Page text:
The first 50% is the hardest

July 27, 2016 09:00 AM

Both Kelcy Voth and Bryan Vaverek, co-founders and Principals of Evergreen Commodity Advisors, clerked on the Chicago futures trading floors when they were in college. The experienced cemented a desire to trade and learn more about the markets. 

Vaverek, graduated from Bradley University in 2005 and joined Bell Trading where he met veteran energy trader Dan O’Grady. Vaverek had been interested in fixed income but when he joined Bell, energy markets were beginning to take off so that is where he focused his attention. “It moved a lot more than interest rates at the time,” Vaverek says, “Dan taught me to watch crack spreads, calendar spreads and inter-product spreads so I started trading that and had a lot of success with it.”

It was also at the time that liquidity was beginning to move from the floor to the screen, which enhanced the spreading opportunities. 

O’Grady mentored Vaverek and when he moved his operation to Iowa Grain in 2008, he took him along where they were joined by Voth, who had just graduated from Bethel College. “He taught us the fundamentals of the energy markets,” Voth says. “He had a ton of experience and knew the fundamentals inside and out.” 

“I gravitated to spreads because there was a lot of inefficiency in the spreads at that time that I was able to take advantage of,” Vaverek says. “That didn’t last, but it was a good way to learn how to trade the energy markets. I learned what kind of moves they made, when to fade them and when to jump on board.”

They also got a feel for volatility, trading crude oil and its products during the massive crude moves of 2008. 

After separating for a couple of years Voth and Vaverek teamed back up at Crossland Trading where they began trading for themselves and eventually launched Evergreen in January 2015. 

They trade crack spreads and calendar spreads in the energy complex from a discretionary perspective utilizing fundamental and technical analysis based on their years of proprietary trading.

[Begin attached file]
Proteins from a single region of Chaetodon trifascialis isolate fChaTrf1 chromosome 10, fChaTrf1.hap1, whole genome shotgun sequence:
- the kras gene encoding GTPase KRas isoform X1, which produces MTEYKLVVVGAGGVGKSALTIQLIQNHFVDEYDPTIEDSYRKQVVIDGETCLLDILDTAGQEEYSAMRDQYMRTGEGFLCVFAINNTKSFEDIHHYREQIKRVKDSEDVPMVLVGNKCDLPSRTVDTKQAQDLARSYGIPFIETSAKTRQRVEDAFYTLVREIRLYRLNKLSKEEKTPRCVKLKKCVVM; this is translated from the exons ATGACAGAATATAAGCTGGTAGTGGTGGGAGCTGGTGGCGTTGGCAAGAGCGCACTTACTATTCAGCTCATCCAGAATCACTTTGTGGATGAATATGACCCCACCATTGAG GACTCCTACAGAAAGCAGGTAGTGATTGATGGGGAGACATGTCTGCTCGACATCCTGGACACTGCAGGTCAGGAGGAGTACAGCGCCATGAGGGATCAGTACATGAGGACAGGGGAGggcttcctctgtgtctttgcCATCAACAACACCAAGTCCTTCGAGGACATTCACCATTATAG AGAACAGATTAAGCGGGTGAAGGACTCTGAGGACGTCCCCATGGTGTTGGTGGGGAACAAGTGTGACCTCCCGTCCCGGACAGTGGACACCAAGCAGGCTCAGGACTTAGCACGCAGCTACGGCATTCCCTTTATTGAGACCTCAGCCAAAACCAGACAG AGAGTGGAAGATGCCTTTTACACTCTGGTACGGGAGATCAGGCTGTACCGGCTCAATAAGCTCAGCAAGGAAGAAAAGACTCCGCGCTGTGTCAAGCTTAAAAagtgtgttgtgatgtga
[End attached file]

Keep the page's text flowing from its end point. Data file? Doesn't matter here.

“I would describe it as a relative value strategy,” Vaverek says. “We look at everything on the board and determine, with technicals and fundamentals or seasonality, what’s overvalued, what’s undervalued, what’s fairly valued and look to put a spread on based on that. For example, RBOB is overvalued relative to the complex; first off we ask why? We want to know the fundamentals behind that and if the technicals say this is overdone, we will sell that. Or seasonally, if everything is equally valued and RBOB should be outpacing everything else that time of year, we will look to buy.”

Because they are discretionary and trade numerous combinations within the complex, their trades can be intraday or up to two months. “We tend to have more time-based stops,” Voth says. “If we are putting a trade on because something is overvalued or undervalued, we are looking to get out that day or the next day.”  

When they were prop trading they would not hold anything overnight, but they saw longer-term opportunities, which was a driver in launching the CTA. 

“A year before we were trading client money we were paper trading this strategy and we had a lot of success with it,” says Vaverek. “We were taking nickels and dimes out intraday for our own accounts [and saw] an opportunity to take a dollar out of these trades.”  

They also became more technically focused. “Usually we are waiting for something to happen,” Voth says.  “We have several ideas at any given time and we say, ’if this goes here, this is what we want to do, or if it goes here instead, then this is what we want to do.”

So far it has worked out well, as Evergreen earned 39.66% in 2015, its first year of managing customer funds, and is up 11.44% year-to-date through May. 

While the massive sell-off in crude oil and its effect on the products provided an opportunity, it also created a challenge as many of the seasonal tendencies and basis relationships they trade on have changed. 

“A few years ago the Brent/WTI spread was up to $25,” Vaverek says. “Even seasonals [are changing]. Last fall a lot of the seasonals did not behave like they usually do. Every year you can count on some things happening and last year was totally different, especially in the fall. You have to pay attention to it and adjust accordingly.”

The two had to adjust from trading proprietary money for a firm to trading for themselves and now for customers. Voth says the latter is a tougher adjustment but given their performance they are adjusting to both the markets and managing money just fine.

About the Author

Editor-in-Chief of Modern Trader, Daniel Collins is a 25-year veteran of the futures industry having worked on the trading floors of both the Chicago Board of Trade and Chicago Mercantile Exchange.